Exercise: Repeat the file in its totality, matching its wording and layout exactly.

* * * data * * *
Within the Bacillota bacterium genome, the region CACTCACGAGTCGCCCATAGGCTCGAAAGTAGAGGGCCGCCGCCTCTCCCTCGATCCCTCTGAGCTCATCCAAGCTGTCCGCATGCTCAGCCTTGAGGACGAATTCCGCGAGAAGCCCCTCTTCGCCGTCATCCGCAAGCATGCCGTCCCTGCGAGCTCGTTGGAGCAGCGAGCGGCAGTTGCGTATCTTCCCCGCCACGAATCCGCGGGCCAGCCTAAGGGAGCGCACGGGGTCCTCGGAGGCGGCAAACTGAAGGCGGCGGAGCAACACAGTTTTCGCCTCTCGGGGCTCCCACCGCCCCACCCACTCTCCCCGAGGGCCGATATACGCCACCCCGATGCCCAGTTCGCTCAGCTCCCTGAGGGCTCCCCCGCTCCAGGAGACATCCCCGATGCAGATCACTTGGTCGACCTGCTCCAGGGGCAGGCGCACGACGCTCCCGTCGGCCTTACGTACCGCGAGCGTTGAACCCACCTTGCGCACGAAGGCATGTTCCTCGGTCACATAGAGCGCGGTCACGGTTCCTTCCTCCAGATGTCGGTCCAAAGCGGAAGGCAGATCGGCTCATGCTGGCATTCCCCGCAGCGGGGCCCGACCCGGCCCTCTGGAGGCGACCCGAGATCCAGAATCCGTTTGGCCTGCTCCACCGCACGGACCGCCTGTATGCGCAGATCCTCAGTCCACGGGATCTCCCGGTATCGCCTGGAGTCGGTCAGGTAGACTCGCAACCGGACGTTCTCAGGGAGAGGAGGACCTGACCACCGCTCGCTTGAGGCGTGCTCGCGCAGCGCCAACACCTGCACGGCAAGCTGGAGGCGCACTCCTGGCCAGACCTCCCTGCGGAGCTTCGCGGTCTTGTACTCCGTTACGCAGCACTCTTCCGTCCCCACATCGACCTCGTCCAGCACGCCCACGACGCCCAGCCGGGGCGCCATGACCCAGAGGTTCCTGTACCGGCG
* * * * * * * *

Within the Bacillota bacterium genome, the region CACTCACGAGTCGCCCATAGGCTCGAAAGTAGAGGGCCGCCGCCTCTCCCTCGATCCCTCTGAGCTCATCCAAGCTGTCCGCATGCTCAGCCTTGAGGACGAATTCCGCGAGAAGCCCCTCTTCGCCGTCATCCGCAAGCATGCCGTCCCTGCGAGCTCGTTGGAGCAGCGAGCGGCAGTTGCGTATCTTCCCCGCCACGAATCCGCGGGCCAGCCTAAGGGAGCGCACGGGGTCCTCGGAGGCGGCAAACTGAAGGCGGCGGAGCAACACAGTTTTCGCCTCTCGGGGCTCCCACCGCCCCACCCACTCTCCCCGAGGGCCGATATACGCCACCCCGATGCCCAGTTCGCTCAGCTCCCTGAGGGCTCCCCCGCTCCAGGAGACATCCCCGATGCAGATCACTTGGTCGACCTGCTCCAGGGGCAGGCGCACGACGCTCCCGTCGGCCTTACGTACCGCGAGCGTTGAACCCACCTTGCGCACGAAGGCATGTTCCTCGGTCACATAGAGCGCGGTCACGGTTCCTTCCTCCAGATGTCGGTCCAAAGCGGAAGGCAGATCGGCTCATGCTGGCATTCCCCGCAGCGGGGCCCGACCCGGCCCTCTGGAGGCGACCCGAGATCCAGAATCCGTTTGGCCTGCTCCACCGCACGGACCGCCTGTATGCGCAGATCCTCAGTCCACGGGATCTCCCGGTATCGCCTGGAGTCGGTCAGGTAGACTCGCAACCGGACGTTCTCAGGGAGAGGAGGACCTGACCACCGCTCGCTTGAGGCGTGCTCGCGCAGCGCCAACACCTGCACGGCAAGCTGGAGGCGCACTCCTGGCCAGACCTCCCTGCGGAGCTTCGCGGTCTTGTACTCCGTTACGCAGCACTCTTCCGTCCCCACATCGACCTCGTCCAGCACGCCCACGACGCCCAGCCGGGGCGCCATGACCCAGAGGTTCCTGTACCGGCG